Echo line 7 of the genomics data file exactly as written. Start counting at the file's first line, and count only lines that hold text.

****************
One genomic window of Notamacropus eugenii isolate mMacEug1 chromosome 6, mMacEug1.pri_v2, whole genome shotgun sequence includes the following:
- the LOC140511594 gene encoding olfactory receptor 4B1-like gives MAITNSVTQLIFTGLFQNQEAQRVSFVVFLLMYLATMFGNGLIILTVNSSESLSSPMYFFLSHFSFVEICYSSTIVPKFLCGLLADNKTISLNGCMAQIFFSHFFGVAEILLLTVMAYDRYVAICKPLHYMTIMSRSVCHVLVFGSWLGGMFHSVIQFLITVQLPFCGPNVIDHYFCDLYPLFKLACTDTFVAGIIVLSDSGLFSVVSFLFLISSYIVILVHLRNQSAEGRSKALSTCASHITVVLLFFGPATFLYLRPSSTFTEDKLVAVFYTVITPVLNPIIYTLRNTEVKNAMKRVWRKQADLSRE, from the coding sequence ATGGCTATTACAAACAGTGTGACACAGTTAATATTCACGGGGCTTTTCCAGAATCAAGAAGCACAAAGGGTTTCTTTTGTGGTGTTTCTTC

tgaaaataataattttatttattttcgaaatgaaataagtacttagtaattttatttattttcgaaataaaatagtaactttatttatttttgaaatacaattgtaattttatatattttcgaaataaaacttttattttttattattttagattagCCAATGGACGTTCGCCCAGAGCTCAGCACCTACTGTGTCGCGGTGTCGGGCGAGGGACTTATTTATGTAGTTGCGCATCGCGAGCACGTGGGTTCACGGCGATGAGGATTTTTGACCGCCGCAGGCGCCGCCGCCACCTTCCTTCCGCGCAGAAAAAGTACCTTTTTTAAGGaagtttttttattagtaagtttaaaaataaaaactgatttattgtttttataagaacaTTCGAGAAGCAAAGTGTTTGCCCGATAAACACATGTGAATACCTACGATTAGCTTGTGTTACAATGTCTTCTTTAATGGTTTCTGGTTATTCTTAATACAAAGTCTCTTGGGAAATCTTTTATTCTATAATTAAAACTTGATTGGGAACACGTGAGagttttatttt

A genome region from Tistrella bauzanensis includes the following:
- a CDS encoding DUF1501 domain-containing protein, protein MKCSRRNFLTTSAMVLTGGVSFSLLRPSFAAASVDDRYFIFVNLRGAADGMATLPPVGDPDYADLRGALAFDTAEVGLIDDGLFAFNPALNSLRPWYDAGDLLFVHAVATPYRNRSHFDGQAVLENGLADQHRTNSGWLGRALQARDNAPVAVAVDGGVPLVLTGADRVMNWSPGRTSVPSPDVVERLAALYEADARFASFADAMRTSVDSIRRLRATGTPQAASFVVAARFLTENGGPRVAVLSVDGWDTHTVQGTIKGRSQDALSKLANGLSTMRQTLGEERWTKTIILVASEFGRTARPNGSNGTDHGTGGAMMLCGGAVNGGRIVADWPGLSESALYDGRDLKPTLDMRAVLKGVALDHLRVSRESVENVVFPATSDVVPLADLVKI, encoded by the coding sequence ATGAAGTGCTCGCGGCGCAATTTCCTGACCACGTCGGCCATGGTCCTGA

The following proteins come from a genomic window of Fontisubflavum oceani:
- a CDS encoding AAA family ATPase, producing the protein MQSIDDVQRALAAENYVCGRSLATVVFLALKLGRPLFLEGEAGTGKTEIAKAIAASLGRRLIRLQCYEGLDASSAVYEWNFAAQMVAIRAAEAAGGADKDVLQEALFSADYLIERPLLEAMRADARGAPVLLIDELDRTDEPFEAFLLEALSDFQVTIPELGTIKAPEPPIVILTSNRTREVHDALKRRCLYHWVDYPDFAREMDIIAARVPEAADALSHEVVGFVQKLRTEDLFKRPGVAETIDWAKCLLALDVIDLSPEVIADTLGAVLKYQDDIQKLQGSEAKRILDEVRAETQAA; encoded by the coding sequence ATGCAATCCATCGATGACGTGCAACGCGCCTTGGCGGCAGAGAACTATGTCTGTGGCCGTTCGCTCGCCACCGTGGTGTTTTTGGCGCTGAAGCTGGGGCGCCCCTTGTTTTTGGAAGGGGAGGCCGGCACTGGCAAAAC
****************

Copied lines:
- a CDS encoding AAA family ATPase, producing the protein MQSIDDVQRALAAENYVCGRSLATVVFLALKLGRPLFLEGEAGTGKTEIAKAIAASLGRRLIRLQCYEGLDASSAVYEWNFAAQMVAIRAAEAAGGADKDVLQEALFSADYLIERPLLEAMRADARGAPVLLIDELDRTDEPFEAFLLEALSDFQVTIPELGTIKAPEPPIVILTSNRTREVHDALKRRCLYHWVDYPDFAREMDIIAARVPEAADALSHEVVGFVQKLRTEDLFKRPGVAETIDWAKCLLALDVIDLSPEVIADTLGAVLKYQDDIQKLQGSEAKRILDEVRAETQAA; encoded by the coding sequence ATGCAATCCATCGATGACGTGCAACGCGCCTTGGCGGCAGAGAACTATGTCTGTGGCCGTTCGCTCGCCACCGTGGTGTTTTTGGCGCTGAAGCTGGGGCGCCCCTTGTTTTTGGAAGGGGAGGCCGGCACTGGCAAAAC